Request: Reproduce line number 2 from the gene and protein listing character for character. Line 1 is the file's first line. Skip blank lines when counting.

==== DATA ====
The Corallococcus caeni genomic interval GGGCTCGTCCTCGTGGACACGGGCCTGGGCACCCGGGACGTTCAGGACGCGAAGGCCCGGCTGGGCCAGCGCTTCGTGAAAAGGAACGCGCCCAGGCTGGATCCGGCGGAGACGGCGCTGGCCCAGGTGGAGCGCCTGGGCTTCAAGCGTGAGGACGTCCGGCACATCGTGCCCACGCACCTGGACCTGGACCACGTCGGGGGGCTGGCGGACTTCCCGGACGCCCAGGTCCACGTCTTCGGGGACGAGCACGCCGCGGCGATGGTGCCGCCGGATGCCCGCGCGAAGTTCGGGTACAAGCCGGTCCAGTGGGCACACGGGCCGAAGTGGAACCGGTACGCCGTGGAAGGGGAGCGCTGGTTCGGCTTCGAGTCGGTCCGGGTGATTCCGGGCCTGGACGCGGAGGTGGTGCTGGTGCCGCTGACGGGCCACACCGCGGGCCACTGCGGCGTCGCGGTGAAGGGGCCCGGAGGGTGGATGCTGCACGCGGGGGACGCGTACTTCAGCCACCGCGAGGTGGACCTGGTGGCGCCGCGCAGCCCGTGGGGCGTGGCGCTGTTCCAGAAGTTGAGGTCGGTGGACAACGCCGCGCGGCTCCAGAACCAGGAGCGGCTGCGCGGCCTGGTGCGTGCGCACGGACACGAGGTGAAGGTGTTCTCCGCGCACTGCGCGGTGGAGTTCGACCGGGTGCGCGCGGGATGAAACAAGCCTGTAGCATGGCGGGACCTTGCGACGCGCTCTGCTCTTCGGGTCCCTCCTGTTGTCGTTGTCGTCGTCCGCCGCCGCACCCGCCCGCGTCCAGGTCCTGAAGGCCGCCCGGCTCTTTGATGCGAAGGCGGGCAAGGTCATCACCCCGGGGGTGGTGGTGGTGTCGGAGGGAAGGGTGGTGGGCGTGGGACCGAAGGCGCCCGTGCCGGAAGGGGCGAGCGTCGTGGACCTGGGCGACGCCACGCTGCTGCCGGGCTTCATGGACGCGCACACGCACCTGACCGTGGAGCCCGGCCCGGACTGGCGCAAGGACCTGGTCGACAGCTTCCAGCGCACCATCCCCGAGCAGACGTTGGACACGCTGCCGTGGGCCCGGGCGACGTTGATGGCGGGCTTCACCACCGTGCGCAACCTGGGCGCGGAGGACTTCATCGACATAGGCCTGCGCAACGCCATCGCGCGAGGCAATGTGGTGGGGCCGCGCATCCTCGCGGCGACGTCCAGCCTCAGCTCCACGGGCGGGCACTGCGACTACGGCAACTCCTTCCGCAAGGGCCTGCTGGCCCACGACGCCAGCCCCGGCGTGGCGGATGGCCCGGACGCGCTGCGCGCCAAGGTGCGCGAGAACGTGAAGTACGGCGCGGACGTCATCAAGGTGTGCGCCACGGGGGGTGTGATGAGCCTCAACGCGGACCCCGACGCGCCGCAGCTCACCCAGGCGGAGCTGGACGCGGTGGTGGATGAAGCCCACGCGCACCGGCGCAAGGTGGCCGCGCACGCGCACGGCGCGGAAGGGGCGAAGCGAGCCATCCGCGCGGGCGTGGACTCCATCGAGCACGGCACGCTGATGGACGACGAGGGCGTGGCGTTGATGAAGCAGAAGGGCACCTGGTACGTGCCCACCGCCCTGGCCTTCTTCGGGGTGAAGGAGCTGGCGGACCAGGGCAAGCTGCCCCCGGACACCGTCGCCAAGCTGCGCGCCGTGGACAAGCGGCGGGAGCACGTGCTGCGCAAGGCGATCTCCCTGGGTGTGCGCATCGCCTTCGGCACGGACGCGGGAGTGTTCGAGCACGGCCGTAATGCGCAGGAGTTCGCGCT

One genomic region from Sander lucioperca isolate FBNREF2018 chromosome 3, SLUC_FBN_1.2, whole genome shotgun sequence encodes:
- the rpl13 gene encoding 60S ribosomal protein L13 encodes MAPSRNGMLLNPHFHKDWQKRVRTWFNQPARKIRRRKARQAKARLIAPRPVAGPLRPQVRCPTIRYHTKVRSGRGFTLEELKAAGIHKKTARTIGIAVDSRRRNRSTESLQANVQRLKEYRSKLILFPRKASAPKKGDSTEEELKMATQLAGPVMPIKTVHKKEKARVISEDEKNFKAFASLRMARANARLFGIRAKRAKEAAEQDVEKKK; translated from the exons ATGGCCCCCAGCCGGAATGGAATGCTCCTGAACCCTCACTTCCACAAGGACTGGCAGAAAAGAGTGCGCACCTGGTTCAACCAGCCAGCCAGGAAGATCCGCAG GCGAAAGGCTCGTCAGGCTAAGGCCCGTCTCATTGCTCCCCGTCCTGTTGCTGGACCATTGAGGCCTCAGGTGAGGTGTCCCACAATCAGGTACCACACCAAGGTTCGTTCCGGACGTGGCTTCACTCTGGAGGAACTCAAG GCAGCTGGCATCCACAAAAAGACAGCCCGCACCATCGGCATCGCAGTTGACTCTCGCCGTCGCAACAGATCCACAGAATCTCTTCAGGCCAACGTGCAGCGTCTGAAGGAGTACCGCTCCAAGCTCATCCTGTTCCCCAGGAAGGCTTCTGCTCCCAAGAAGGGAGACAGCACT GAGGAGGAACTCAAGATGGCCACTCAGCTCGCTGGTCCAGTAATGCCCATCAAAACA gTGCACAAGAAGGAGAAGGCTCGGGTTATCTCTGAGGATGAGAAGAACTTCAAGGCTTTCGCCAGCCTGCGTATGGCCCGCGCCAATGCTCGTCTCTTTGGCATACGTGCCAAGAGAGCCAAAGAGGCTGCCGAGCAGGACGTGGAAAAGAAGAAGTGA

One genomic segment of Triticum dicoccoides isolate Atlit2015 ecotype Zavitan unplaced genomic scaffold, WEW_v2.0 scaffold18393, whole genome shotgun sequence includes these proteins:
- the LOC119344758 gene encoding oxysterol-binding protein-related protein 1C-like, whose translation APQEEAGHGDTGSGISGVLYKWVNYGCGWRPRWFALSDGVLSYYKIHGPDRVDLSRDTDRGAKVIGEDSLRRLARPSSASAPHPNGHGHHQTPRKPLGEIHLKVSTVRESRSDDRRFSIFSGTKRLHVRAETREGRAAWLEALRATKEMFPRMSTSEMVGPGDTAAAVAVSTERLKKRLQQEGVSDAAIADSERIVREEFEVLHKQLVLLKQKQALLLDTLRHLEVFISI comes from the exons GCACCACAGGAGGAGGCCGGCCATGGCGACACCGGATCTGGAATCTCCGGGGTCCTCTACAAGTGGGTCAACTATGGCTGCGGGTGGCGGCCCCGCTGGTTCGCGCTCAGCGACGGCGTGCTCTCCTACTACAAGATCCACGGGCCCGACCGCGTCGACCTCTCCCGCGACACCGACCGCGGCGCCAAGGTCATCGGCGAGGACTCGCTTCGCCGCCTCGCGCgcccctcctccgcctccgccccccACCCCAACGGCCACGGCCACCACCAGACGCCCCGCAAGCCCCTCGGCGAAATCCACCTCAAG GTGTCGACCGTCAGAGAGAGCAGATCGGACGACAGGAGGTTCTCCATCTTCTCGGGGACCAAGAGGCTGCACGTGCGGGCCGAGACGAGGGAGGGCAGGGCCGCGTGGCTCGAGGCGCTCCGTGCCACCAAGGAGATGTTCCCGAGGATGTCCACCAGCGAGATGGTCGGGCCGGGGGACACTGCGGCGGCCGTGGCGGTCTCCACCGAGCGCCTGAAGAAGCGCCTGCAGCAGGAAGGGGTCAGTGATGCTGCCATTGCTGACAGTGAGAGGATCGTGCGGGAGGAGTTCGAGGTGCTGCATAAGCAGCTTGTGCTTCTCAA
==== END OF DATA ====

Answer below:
One genomic region from Sander lucioperca isolate FBNREF2018 chromosome 3, SLUC_FBN_1.2, whole genome shotgun sequence encodes: